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Douglas Motorcycles - General Discussion / Side stand mk.v
« Last post by phil1 on Today at 19:10 »
Hi Friends,  In reply to those recent side stand issues, you may find the following attachment useful,  fabricated bracket in 1/2" m/s plate close fitted to the engine mounting plate to secure any possible rotation, the engine bolt was threaded and screwed into to avoid any additional nut, as exhaust pipe runs adjacent.  Phil.
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The new pipe is made up, fitted and petrol tight. As I removed the tank the old plastic pipe snapped off, not really desirable. The new pipe is 8 mm copper pipe. The ends are 1/4" petrol pipe nuts and spigots 1/4" nut 1/4" tube bought from Burton Bike Bits. The spigots are ribbed for plastic pipe so I turned the final ridges off and they are then a very tight fit into the 8mm pipe. The first one I made up I used Evostik super epoxy because I couldn't find my silver solder, but that wasn't at all successful. Finally the spigots are silver soldered into the pipe ends (I actually managed to put the nuts on, the right way round, before soldering the spigots). Bending the pipe was difficult using the pipe bending tool and it tended to crush at the bends. It was also difficult to get the bends in the right places and the legs at the right angle, without which it was very hard getting the thing to fit. I have made another pipe since (several, in fact) using a wooden former with a more gentle curve which brings the legs to exactly the right place every time and the pipe doesn't collapse so badly. I'll finish a second pipe off using the spare ends and fit it sometime when the tank is low. For now I need the bike back on the road.
The outlet from the tank on the far side of the frame was totally blocked and had to be drilled out. After that I washed the tank with de-greaser. As far as I could see there was very little rust and I didn't seal it. Now I just have to finish getting the headlamp nacelle re-fitted ready for using the bike tomorrow.
Getting the ends is not a problem. By lucky chance I happened to have a roll of 8 mm pipe sitting around from something else I was doing years ago. If anyone needs to make up a connector but feels reluctant to buy a roll of pipe I would be happy to send 6" of pipe, bent or unbent. Maybe in exchange for the postage.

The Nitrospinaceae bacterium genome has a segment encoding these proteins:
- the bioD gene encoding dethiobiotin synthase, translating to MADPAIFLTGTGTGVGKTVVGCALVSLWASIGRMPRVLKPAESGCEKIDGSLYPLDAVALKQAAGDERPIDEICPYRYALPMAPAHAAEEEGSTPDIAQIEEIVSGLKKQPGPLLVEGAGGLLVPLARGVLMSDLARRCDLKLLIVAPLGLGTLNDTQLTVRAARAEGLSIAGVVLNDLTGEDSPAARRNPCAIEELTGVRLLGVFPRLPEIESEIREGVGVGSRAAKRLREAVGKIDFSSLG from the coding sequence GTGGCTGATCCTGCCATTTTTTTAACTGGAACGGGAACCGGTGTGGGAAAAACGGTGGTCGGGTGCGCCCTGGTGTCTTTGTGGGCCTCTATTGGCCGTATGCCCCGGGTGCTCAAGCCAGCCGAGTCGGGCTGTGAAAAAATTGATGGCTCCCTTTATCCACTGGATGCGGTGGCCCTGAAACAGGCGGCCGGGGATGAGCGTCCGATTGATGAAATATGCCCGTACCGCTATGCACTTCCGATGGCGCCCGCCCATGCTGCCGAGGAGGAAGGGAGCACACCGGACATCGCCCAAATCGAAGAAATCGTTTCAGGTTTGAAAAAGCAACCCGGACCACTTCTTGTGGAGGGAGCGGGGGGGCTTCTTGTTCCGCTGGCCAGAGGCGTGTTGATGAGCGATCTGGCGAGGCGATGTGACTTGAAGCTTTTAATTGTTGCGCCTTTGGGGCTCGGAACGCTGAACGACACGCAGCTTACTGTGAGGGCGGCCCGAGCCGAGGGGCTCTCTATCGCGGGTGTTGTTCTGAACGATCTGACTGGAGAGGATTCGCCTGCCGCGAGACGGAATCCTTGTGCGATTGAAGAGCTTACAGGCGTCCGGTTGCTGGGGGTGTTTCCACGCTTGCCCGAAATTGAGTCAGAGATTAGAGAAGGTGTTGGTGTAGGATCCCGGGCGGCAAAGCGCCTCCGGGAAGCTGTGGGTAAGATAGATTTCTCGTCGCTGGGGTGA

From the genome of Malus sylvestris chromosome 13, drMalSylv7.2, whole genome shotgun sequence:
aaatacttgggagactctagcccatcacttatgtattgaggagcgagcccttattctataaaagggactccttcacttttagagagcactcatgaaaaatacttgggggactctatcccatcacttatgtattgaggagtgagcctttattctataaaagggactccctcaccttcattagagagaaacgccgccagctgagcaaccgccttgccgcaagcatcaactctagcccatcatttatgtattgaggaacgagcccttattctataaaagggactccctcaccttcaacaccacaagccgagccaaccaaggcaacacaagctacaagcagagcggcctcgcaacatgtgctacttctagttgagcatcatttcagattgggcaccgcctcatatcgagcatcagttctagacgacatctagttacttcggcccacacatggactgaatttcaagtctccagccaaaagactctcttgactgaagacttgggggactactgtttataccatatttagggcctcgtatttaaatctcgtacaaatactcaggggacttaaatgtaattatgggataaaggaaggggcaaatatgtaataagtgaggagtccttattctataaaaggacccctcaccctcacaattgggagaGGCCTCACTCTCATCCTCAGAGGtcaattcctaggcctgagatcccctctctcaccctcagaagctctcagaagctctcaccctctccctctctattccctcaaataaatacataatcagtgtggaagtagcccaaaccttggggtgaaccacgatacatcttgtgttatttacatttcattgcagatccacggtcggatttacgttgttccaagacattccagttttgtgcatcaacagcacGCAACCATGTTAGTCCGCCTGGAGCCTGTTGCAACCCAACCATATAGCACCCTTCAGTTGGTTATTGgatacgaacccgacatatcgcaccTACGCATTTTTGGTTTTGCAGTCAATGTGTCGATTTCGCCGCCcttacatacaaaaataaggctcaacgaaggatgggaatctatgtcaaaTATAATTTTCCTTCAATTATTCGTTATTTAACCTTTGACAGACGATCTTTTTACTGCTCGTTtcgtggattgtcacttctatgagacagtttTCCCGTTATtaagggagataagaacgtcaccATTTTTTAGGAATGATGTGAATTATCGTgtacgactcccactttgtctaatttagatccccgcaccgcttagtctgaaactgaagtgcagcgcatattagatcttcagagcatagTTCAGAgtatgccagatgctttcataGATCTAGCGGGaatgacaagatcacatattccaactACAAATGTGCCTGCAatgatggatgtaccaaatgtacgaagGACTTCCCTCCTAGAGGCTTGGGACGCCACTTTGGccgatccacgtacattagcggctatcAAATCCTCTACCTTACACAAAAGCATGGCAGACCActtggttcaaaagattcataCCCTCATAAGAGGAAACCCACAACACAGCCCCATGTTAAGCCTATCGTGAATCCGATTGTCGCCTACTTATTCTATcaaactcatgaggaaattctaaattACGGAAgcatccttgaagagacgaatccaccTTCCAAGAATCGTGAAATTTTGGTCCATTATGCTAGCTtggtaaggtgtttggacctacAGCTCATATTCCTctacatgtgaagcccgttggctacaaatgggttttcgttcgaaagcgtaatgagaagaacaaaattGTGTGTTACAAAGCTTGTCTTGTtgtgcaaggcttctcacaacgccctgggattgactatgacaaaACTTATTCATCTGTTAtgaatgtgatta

Patrick
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JP Pistons in Australia
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Douglas Motorcycles - General Discussion / Re: 1910 headstock
« Last post by Geraldc on Today at 10:16 »
The one I have is 1914 or later.
I might have to fabricate one.
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Douglas Racers and Racing History / Re: 1932 TT Douglas
« Last post by cardan on Today at 03:53 »
A bit un-Douglas related, but I do know a bit about the fate of the 1932 TT Works Rudges. As for the 1932 TT Douglases, it's a bit complicated, but at least a couple of them survive more-or-less intact.

Wal Handley crashed his Rudge at what is now called Handley's Bends. It was sent to Australia for the 1933 season, was raced until post WW2, fell into disrepair, but is now largely in one piece in my shed.

Its sister bike, ridden by Tyrell Smith, was raced in Ireland and turned up tired but intact, at a Bonhams action some years back.

Graham Walker didn't really have a senior bike - he rode his 350 with a 500 motor fitted in the Senior TT. Never-the-less "Graham Walker's TT bike" went to NZ (almost certainly his race motor fitted into TT Replica frame), where it was raced until post WW2 before it fell into disrepair. It is now restored, using a lot of reproduced parts.

Finally Ernie Nott's bike has disappeared - we know the engine number, and the approximate frame number, but it has not surfaced.

So the parallels are there - we know the story of the 1932 TT Douglases, but unlike the Rudges none has made it to the present day. That is, unless there is something left of the Bury brothers bike after the NMM fire. Has anyone investigated what happened to the remains?

Perhaps a 1932 TT Douglas might appear one day, say from Bejarano's family in Spain, looking a bit like Tyrell Smith's Rudge! https://www.bonhams.com/auctions/22727/lot/190/

Cheers

Leon
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Douglas Racers and Racing History / Re: 1932 TT Douglas
« Last post by Hutch on Yesterday at 23:26 »
Hi Leon,

Thanks for your very informative reply to my many questions and uncertainties.

I was a little unsure about Electroless Nickel being available in 1934. But it appears that it was "reinvented" in the US in the 1940's after Roux patented the process in 1914. Apparently tho' the process was not used extensively until after the 1940's. But as you say it could have been done using the Watts process.